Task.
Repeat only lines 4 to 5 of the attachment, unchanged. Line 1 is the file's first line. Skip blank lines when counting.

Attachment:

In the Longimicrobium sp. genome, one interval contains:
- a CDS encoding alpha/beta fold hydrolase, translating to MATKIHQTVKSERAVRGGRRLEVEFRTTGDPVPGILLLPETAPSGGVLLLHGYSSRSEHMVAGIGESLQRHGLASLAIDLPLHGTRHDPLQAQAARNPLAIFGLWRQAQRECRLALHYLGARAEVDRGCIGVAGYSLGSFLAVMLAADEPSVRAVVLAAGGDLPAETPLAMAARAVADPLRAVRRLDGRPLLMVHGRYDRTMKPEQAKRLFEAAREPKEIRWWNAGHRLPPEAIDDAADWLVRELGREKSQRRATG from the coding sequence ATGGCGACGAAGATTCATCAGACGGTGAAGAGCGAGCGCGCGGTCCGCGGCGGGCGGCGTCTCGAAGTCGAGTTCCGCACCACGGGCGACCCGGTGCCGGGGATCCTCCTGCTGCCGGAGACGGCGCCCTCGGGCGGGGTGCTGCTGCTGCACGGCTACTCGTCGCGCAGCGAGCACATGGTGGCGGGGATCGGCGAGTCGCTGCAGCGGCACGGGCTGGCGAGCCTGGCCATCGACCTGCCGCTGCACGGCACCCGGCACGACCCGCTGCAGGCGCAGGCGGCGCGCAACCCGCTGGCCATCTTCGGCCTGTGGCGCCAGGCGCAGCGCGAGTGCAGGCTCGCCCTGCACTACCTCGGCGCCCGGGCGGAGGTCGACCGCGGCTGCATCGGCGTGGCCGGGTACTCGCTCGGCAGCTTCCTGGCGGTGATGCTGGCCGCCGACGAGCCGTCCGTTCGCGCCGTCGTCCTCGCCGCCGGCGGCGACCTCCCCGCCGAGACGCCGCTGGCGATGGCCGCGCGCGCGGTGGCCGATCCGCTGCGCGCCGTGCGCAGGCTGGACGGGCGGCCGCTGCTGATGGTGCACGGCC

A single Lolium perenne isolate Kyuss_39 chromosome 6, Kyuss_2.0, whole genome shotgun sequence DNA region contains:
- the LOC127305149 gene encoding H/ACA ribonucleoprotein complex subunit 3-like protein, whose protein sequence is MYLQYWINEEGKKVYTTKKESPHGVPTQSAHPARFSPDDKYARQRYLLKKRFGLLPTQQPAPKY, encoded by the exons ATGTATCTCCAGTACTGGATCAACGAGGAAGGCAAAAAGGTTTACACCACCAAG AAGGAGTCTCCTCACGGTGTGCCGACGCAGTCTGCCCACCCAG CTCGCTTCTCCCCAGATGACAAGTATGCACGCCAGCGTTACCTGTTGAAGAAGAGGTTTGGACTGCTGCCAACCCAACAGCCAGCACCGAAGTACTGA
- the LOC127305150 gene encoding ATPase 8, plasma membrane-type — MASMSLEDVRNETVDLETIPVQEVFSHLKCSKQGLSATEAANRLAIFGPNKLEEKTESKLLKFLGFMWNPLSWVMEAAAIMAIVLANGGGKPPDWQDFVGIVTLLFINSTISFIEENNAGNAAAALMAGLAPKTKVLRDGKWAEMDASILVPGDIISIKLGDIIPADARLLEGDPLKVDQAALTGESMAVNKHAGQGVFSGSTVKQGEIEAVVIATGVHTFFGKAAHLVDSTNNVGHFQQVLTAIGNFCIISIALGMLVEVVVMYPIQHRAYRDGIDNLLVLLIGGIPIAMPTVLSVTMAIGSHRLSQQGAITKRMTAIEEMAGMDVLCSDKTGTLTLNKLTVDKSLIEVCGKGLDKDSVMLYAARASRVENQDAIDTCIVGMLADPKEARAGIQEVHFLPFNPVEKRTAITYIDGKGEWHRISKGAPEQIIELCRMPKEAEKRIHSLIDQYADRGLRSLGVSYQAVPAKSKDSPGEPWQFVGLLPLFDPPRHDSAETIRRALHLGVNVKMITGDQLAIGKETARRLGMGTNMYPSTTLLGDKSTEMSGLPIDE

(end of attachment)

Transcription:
- the LOC127305149 gene encoding H/ACA ribonucleoprotein complex subunit 3-like protein, whose protein sequence is MYLQYWINEEGKKVYTTKKESPHGVPTQSAHPARFSPDDKYARQRYLLKKRFGLLPTQQPAPKY, encoded by the exons ATGTATCTCCAGTACTGGATCAACGAGGAAGGCAAAAAGGTTTACACCACCAAG AAGGAGTCTCCTCACGGTGTGCCGACGCAGTCTGCCCACCCAG CTCGCTTCTCCCCAGATGACAAGTATGCACGCCAGCGTTACCTGTTGAAGAAGAGGTTTGGACTGCTGCCAACCCAACAGCCAGCACCGAAGTACTGA
- the LOC127305150 gene encoding ATPase 8, plasma membrane-type — MASMSLEDVRNETVDLETIPVQEVFSHLKCSKQGLSATEAANRLAIFGPNKLEEKTESKLLKFLGFMWNPLSWVMEAAAIMAIVLANGGGKPPDWQDFVGIVTLLFINSTISFIEENNAGNAAAALMAGLAPKTKVLRDGKWAEMDASILVPGDIISIKLGDIIPADARLLEGDPLKVDQAALTGESMAVNKHAGQGVFSGSTVKQGEIEAVVIATGVHTFFGKAAHLVDSTNNVGHFQQVLTAIGNFCIISIALGMLVEVVVMYPIQHRAYRDGIDNLLVLLIGGIPIAMPTVLSVTMAIGSHRLSQQGAITKRMTAIEEMAGMDVLCSDKTGTLTLNKLTVDKSLIEVCGKGLDKDSVMLYAARASRVENQDAIDTCIVGMLADPKEARAGIQEVHFLPFNPVEKRTAITYIDGKGEWHRISKGAPEQIIELCRMPKEAEKRIHSLIDQYADRGLRSLGVSYQAVPAKSKDSPGEPWQFVGLLPLFDPPRHDSAETIRRALHLGVNVKMITGDQLAIGKETARRLGMGTNMYPSTTLLGDKSTEMSGLPIDE